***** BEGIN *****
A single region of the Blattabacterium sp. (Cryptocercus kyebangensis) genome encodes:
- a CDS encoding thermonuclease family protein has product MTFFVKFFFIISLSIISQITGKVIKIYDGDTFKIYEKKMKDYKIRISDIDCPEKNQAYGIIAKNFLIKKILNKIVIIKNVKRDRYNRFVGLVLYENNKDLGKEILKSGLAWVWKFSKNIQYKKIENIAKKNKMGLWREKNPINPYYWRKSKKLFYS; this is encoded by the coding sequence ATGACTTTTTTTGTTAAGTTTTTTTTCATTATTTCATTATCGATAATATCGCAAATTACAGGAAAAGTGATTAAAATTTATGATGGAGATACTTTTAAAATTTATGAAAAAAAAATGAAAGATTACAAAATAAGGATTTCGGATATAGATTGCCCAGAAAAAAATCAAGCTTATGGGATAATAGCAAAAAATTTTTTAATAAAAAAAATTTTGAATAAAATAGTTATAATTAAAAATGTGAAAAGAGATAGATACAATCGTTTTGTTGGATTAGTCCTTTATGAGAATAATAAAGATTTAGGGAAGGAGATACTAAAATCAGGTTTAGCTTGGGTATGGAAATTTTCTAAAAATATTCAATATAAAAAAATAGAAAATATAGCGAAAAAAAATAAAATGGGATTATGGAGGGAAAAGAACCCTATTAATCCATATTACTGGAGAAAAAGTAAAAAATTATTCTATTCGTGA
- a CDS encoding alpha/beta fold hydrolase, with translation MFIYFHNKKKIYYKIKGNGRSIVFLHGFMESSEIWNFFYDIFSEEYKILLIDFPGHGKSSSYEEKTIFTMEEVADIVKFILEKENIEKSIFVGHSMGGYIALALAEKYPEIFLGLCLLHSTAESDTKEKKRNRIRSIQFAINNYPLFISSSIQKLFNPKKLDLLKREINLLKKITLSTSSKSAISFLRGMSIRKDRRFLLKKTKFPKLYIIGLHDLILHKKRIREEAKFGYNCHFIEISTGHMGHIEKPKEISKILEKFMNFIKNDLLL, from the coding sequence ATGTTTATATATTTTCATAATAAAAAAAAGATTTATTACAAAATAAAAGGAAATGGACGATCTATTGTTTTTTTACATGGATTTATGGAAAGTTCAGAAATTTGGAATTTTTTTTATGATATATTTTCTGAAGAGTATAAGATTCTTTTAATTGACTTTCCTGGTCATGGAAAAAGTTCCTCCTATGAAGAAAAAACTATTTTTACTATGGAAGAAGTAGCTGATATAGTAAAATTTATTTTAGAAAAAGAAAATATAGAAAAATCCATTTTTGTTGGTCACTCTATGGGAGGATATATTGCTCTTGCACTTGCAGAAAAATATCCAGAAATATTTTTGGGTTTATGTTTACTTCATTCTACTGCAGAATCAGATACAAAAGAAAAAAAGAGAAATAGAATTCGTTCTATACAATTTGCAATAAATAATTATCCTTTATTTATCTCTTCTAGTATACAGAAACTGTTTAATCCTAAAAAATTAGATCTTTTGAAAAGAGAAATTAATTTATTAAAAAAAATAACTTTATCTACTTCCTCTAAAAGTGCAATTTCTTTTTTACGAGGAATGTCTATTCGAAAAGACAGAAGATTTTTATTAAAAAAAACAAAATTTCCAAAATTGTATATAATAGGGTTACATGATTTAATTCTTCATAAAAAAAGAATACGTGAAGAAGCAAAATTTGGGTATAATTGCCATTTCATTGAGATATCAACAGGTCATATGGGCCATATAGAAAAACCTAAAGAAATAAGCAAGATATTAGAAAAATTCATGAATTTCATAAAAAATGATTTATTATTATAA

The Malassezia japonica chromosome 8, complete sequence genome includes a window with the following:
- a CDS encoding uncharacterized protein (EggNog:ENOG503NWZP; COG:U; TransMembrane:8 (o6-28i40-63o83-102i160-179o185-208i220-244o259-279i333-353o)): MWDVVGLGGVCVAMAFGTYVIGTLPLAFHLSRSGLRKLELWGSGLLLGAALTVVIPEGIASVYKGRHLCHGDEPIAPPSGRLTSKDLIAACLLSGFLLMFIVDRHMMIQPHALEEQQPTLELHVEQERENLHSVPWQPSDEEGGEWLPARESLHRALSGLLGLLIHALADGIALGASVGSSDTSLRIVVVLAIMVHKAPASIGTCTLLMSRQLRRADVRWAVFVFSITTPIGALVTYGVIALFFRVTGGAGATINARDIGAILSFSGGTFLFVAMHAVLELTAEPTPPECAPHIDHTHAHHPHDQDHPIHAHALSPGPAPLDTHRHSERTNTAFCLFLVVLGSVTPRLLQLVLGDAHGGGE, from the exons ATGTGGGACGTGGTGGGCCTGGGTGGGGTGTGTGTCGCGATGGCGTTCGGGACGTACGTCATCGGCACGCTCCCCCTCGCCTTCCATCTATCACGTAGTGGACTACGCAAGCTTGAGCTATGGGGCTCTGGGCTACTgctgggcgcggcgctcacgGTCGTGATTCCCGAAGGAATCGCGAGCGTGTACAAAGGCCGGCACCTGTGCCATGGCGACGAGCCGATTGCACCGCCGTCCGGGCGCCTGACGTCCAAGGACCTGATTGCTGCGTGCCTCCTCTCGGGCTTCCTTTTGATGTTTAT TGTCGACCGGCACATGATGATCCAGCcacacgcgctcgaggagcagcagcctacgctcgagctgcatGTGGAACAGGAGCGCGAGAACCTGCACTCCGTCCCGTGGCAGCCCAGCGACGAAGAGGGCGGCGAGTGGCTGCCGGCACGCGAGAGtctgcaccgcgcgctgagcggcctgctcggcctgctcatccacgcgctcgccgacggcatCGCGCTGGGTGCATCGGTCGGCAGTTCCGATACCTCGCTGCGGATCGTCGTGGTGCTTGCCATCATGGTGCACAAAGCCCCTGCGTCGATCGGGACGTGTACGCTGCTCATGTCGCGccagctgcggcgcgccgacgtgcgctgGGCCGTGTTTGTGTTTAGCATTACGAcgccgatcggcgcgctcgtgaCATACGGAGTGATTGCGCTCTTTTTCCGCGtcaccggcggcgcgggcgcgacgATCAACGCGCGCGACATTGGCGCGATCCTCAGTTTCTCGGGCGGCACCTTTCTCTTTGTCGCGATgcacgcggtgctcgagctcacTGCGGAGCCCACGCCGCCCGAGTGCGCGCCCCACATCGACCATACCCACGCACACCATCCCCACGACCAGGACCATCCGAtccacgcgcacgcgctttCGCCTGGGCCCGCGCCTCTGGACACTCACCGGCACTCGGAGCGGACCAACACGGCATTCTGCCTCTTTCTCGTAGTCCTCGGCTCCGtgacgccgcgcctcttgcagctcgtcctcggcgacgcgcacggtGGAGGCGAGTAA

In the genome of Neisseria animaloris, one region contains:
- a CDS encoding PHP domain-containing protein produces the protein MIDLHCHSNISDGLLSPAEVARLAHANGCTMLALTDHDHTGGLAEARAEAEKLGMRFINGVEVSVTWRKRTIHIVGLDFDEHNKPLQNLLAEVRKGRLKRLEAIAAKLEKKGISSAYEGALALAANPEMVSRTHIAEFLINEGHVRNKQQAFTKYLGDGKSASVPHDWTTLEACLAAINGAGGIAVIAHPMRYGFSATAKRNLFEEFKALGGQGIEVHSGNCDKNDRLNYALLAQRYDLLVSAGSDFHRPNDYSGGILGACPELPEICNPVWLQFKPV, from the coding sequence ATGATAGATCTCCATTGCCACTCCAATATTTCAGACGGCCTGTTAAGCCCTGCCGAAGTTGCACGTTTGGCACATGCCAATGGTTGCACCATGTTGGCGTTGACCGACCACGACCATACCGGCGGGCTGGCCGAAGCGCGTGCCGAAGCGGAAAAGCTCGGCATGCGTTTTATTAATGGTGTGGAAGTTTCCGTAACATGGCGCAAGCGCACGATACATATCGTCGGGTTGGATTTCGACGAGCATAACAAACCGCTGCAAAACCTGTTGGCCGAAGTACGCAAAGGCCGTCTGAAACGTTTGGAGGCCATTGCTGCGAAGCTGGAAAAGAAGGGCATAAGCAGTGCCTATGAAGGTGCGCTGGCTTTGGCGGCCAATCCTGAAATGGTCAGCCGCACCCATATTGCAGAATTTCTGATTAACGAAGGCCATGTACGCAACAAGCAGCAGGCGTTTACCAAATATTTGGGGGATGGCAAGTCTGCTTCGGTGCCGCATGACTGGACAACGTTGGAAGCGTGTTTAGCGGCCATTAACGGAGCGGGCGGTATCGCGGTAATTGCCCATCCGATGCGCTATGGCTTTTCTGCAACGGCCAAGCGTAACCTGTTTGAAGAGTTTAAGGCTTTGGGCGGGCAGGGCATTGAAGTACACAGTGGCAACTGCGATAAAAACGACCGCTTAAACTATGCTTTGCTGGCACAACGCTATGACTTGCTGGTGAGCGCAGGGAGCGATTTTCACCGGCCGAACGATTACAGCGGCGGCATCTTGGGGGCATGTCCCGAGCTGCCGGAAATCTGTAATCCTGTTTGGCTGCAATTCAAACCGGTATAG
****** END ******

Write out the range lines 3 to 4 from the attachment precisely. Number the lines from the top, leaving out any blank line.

- a CDS encoding alpha/beta fold hydrolase, with translation MFIYFHNKKKIYYKIKGNGRSIVFLHGFMESSEIWNFFYDIFSEEYKILLIDFPGHGKSSSYEEKTIFTMEEVADIVKFILEKENIEKSIFVGHSMGGYIALALAEKYPEIFLGLCLLHSTAESDTKEKKRNRIRSIQFAINNYPLFISSSIQKLFNPKKLDLLKREINLLKKITLSTSSKSAISFLRGMSIRKDRRFLLKKTKFPKLYIIGLHDLILHKKRIREEAKFGYNCHFIEISTGHMGHIEKPKEISKILEKFMNFIKNDLLL, from the coding sequence ATGTTTATATATTTTCATAATAAAAAAAAGATTTATTACAAAATAAAAGGAAATGGACGATCTATTGTTTTTTTACATGGATTTATGGAAAGTTCAGAAATTTGGAATTTTTTTTATGATATATTTTCTGAAGAGTATAAGATTCTTTTAATTGACTTTCCTGGTCATGGAAAAAGTTCCTCCTATGAAGAAAAAACTATTTTTACTATGGAAGAAGTAGCTGATATAGTAAAATTTATTTTAGAAAAAGAAAATATAGAAAAATCCATTTTTGTTGGTCACTCTATGGGAGGATATATTGCTCTTGCACTTGCAGAAAAATATCCAGAAATATTTTTGGGTTTATGTTTACTTCATTCTACTGCAGAATCAGATACAAAAGAAAAAAAGAGAAATAGAATTCGTTCTATACAATTTGCAATAAATAATTATCCTTTATTTATCTCTTCTAGTATACAGAAACTGTTTAATCCTAAAAAATTAGATCTTTTGAAAAGAGAAATTAATTTATTAAAAAAAATAACTTTATCTACTTCCTCTAAAAGTGCAATTTCTTTTTTACGAGGAATGTCTATTCGAAAAGACAGAAGATTTTTATTAAAAAAAACAAAATTTCCAAAATTGTATATAATAGGGTTACATGATTTAATTCTTCATAAAAAAAGAATACGTGAAGAAGCAAAATTTGGGTATAATTGCCATTTCATTGAGATATCAACAGGTCATATGGGCCATATAGAAAAACCTAAAGAAATAAGCAAGATATTAGAAAAATTCATGAATTTCATAAAAAATGATTTATTATTATAA

The Malassezia japonica chromosome 8, complete sequence genome includes a window with the following: